By quid pro quo, I mean the idea that legislatures abolished workers’ rights to civil negligence law suits in exchange for reasonable or adequate workers’ compensation benefits. The workers got “this for that” (the literal translation of quid pro quo). The employers, of course, gave up common law defenses (the unholy trinity) in exchange for tort immunity. That was their “this for that.” A theory exists that if the “quid pro quo” is undone there has been a breach of the deal, and that constitutional infirmity somehow ensues. (I hold the theory in somewhat modified form). The theory makes sense, but surprisingly enough, under both federal and state constitutional law, it is murky as to whether a constitutional violation results from such a breach. The strongest support for the theory would be if the negligence action the worker gave up was itself constitutionally grounded. I have written at some length on this issue (see the link below) and suffice it to say that, as a matter of federal constitutional law, I think the proposition is on shaky ground. It does not help that the U.S Supreme Court has been aggressively uninterested in considering the interplay of state workers’ compensation law and the 14th Amendment. (I suspect that is the ultimate reason the Court did not take up the carriers’ invitation, in American Insurance Carriers et al. v. New York et al., to review the challenge by multiple insurance carriers to the closure of the New York State Insurance Fund: Extreme caution in identifying any federal constitutional interest in a state workers’ compensation case.
Thus, the quid pro quo argument—that a state legislature violates the constitution by arbitrarily taking back what it originally promised in exchange for a (fundamental? important?) negligence right—could probably only gain traction in a state supreme court. “Can the legislature really do that?” Such constitutional litigation raises issues very similar to those arising when a legislature attempts to limit or even eradicate tort damages (e.g., in medical malpractice or noneconomic damages). “Can a legislature really do that?” There are essentially three approaches courts have taken when seeking to answer questions of personal injury rights (including workers’ compensation) reduction: a historically tied approach, a “reasonable alternative” public policy approach, and a legislative power approach.
1). A historically tied approach holds that relevant state constitutional provisions, like right to remedies and open courts provisions, protect only common law causes of action that existed at the time of the adoption of the relevant constitutional clause. Those causes of action are preserved unless the legislature substitutes another adequate remedy or “quid pro quo” for the affected litigants. This is really the only kind of approach that is necessarily responsive to workers’ compensation claimants’ quid pro quo arguments.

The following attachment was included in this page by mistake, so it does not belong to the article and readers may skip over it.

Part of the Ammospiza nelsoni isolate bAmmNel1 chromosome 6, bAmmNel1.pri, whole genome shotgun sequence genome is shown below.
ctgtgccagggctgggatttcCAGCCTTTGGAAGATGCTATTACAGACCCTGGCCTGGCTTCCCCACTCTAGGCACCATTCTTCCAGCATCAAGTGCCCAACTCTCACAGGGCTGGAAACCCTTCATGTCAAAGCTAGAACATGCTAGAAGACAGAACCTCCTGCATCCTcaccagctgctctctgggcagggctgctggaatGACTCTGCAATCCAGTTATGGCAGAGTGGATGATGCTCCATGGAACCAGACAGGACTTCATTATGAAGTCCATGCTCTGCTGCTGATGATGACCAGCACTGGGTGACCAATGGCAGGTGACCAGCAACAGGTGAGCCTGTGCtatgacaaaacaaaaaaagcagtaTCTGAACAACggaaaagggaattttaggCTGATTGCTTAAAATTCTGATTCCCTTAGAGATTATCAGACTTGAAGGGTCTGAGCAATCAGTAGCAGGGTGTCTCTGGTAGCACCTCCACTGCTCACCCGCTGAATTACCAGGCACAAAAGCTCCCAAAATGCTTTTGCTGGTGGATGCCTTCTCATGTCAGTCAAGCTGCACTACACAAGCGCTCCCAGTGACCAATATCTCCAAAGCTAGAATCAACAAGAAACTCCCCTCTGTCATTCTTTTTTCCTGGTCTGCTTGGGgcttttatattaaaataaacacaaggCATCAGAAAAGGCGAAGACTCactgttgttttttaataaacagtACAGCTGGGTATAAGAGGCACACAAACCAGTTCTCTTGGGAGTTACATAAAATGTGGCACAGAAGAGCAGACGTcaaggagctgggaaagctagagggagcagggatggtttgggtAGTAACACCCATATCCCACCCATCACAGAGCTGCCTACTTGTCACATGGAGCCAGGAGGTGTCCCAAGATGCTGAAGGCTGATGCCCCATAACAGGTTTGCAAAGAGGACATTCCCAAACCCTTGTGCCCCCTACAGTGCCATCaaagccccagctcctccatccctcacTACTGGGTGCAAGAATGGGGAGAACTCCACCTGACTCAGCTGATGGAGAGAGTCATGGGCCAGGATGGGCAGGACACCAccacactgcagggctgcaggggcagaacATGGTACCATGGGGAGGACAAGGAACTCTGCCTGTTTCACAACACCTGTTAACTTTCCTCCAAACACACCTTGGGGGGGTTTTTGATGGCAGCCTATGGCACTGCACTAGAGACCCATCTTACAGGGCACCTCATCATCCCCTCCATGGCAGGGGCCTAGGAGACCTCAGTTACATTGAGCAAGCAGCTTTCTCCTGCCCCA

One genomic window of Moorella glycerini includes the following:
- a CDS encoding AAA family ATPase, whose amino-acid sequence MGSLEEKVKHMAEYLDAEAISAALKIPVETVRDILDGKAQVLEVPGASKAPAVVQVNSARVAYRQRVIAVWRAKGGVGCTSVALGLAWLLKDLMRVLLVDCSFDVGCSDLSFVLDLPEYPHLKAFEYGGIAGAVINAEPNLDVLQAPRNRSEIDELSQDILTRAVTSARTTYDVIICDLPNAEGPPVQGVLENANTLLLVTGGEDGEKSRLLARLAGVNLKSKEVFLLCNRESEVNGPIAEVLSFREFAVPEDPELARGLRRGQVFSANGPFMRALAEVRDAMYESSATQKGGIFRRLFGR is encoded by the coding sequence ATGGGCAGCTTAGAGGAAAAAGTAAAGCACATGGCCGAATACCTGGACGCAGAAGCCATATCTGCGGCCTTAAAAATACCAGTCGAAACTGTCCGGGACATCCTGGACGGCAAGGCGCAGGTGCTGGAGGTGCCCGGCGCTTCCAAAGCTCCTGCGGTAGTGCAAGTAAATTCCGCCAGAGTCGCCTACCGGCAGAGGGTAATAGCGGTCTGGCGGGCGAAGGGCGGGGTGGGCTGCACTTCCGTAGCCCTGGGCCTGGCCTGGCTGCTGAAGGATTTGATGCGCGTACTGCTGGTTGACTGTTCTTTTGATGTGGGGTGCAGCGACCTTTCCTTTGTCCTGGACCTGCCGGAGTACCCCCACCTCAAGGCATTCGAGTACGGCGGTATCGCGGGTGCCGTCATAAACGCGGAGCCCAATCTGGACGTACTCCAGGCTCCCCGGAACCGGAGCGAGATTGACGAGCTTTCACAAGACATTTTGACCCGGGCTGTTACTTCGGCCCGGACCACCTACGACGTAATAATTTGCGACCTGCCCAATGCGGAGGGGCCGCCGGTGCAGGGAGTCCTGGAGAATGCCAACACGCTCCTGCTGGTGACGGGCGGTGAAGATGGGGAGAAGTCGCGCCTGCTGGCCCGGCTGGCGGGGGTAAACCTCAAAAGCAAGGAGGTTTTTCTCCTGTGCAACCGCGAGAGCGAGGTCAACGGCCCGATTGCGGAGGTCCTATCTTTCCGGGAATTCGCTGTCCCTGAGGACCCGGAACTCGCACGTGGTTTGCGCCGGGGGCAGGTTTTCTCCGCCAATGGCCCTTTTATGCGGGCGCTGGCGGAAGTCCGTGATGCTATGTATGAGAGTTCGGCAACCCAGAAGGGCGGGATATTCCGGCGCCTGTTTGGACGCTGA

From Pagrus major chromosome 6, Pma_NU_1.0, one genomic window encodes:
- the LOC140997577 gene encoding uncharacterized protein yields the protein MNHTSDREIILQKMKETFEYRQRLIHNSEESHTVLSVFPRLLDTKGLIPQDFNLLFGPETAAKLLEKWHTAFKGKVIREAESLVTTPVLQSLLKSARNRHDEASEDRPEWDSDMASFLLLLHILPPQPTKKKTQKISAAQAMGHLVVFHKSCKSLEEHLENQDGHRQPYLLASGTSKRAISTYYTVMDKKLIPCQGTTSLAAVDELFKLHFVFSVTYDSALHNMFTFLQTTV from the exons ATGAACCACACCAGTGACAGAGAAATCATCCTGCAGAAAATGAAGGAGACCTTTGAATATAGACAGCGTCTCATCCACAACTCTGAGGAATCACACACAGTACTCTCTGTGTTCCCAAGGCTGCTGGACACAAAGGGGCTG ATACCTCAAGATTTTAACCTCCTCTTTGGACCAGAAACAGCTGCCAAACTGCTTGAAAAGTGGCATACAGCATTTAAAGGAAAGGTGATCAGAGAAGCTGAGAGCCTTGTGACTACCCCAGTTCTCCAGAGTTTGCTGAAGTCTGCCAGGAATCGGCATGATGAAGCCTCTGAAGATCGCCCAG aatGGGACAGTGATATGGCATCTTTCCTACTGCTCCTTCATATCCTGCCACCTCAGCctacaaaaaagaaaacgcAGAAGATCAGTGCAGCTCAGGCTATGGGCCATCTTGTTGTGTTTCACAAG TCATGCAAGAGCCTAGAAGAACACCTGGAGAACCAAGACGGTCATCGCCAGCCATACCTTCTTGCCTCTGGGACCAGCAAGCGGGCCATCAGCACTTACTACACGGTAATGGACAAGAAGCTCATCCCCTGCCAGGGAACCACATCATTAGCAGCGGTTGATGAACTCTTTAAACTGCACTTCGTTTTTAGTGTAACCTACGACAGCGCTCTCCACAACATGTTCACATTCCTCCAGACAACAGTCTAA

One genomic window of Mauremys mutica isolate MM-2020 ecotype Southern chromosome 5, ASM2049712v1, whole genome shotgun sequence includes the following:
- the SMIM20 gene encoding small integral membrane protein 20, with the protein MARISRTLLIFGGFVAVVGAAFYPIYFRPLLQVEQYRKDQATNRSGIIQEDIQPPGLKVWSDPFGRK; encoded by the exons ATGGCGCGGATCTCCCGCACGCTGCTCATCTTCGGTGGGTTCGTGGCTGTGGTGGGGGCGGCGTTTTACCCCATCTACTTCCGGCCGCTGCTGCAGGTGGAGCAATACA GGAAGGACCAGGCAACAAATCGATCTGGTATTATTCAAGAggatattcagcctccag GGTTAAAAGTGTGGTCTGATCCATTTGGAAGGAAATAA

2). A public policy approach permits the legislature to limit any cause of action and remedy if it creates a reasonable alternative, but, even without creating a substitute, it may alter former rights if it acts for a very important reason or is responding to an overwhelming public need. Under this approach, a state government has an “out” for not providing a reasonable alternative to a cause of action and remedy, but, from the plaintiff’s point of view, and unlike upcoming approach 3, the state must at least establish that it is for a very important reason or is responding to an overwhelming public need. Workers’ compensation claimants’ have a better opportunity to attack workers’ compensation provisions in a state that uses this approach, but not as good a chance as with approach 1.
3). A third theory allows legislatures the broadest power to alter common law rights and remedies by redefining the notion of legal injury. This theory is sometimes known as “legislative supremacy.” Workers’ compensation claimants have almost no chance of prevailing on a quid pro quo theory in a state using this approach. Just as a state had plenary authority to enact workers’ compensation in the first place, the argument goes, so it has plenary authority to modify workers’ compensation in essentially any way it likes.